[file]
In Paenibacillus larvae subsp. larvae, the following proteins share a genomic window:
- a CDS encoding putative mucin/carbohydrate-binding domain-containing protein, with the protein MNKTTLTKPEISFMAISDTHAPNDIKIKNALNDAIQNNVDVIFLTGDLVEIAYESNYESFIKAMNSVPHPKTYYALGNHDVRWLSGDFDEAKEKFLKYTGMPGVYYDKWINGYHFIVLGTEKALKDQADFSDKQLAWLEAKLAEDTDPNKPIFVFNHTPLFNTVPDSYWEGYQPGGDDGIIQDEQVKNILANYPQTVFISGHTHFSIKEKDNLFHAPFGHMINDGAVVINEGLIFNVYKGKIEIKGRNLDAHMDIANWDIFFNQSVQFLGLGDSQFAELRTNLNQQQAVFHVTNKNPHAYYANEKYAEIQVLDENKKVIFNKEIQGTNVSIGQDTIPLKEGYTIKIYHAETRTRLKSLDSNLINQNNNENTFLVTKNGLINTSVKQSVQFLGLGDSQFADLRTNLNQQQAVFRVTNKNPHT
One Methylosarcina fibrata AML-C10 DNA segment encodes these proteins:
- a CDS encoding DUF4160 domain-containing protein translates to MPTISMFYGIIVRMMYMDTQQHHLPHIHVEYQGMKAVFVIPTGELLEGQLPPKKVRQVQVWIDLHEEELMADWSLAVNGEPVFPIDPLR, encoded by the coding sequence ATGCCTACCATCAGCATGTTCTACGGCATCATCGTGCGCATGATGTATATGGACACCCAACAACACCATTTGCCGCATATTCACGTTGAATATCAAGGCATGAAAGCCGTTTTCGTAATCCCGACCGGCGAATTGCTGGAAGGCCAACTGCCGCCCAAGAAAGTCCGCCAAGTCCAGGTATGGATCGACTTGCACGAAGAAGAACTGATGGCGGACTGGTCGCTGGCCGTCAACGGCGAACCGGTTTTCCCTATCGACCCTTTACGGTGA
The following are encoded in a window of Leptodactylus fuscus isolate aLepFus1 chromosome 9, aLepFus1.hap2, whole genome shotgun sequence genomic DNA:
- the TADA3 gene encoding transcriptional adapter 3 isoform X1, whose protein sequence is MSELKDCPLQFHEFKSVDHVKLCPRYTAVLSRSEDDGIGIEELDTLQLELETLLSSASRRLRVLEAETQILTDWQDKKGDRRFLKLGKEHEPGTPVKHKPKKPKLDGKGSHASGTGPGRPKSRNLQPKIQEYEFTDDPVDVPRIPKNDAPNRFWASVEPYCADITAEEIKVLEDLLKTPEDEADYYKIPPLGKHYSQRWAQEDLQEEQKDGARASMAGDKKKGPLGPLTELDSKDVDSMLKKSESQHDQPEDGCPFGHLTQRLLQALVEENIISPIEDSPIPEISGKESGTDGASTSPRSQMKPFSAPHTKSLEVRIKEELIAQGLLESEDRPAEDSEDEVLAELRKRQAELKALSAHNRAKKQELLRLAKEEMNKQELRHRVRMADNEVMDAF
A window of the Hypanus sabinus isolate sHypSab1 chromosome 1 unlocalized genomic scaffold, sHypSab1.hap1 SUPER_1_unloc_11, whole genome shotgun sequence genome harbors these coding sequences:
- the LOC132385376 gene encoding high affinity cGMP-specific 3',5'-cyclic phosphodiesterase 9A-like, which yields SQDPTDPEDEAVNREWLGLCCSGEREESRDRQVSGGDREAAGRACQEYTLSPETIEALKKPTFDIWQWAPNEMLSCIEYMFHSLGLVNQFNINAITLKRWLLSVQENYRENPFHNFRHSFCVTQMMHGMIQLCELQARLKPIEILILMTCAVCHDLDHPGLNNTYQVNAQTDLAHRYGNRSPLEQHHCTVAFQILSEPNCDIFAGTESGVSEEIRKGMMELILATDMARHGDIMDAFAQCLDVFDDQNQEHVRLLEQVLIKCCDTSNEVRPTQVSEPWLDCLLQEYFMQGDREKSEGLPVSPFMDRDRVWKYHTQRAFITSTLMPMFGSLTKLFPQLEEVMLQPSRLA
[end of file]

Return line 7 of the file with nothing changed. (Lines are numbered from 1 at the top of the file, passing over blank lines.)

A window of the Hypanus sabinus isolate sHypSab1 chromosome 1 unlocalized genomic scaffold, sHypSab1.hap1 SUPER_1_unloc_11, whole genome shotgun sequence genome harbors these coding sequences: